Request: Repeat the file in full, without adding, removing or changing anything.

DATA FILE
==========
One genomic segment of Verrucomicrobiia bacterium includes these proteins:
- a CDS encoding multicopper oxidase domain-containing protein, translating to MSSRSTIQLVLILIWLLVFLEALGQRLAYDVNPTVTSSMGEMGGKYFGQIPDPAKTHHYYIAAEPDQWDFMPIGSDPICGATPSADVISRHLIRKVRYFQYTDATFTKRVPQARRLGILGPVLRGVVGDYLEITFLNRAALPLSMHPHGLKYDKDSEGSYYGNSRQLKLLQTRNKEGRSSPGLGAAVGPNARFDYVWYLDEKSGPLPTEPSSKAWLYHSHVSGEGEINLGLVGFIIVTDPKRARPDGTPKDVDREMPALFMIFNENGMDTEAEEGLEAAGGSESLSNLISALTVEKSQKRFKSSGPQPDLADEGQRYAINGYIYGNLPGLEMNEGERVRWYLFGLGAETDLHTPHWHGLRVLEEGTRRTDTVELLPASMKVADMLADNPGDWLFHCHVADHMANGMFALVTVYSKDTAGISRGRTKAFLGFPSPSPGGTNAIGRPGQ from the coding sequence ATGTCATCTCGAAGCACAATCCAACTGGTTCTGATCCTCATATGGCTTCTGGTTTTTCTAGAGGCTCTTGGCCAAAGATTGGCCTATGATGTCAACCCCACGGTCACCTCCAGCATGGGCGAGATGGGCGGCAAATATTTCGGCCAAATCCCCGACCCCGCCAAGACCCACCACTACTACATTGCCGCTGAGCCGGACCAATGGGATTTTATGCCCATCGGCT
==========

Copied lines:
One genomic segment of Verrucomicrobiia bacterium includes these proteins:
- a CDS encoding multicopper oxidase domain-containing protein, translating to MSSRSTIQLVLILIWLLVFLEALGQRLAYDVNPTVTSSMGEMGGKYFGQIPDPAKTHHYYIAAEPDQWDFMPIGSDPICGATPSADVISRHLIRKVRYFQYTDATFTKRVPQARRLGILGPVLRGVVGDYLEITFLNRAALPLSMHPHGLKYDKDSEGSYYGNSRQLKLLQTRNKEGRSSPGLGAAVGPNARFDYVWYLDEKSGPLPTEPSSKAWLYHSHVSGEGEINLGLVGFIIVTDPKRARPDGTPKDVDREMPALFMIFNENGMDTEAEEGLEAAGGSESLSNLISALTVEKSQKRFKSSGPQPDLADEGQRYAINGYIYGNLPGLEMNEGERVRWYLFGLGAETDLHTPHWHGLRVLEEGTRRTDTVELLPASMKVADMLADNPGDWLFHCHVADHMANGMFALVTVYSKDTAGISRGRTKAFLGFPSPSPGGTNAIGRPGQ from the coding sequence ATGTCATCTCGAAGCACAATCCAACTGGTTCTGATCCTCATATGGCTTCTGGTTTTTCTAGAGGCTCTTGGCCAAAGATTGGCCTATGATGTCAACCCCACGGTCACCTCCAGCATGGGCGAGATGGGCGGCAAATATTTCGGCCAAATCCCCGACCCCGCCAAGACCCACCACTACTACATTGCCGCTGAGCCGGACCAATGGGATTTTATGCCCATCGGCT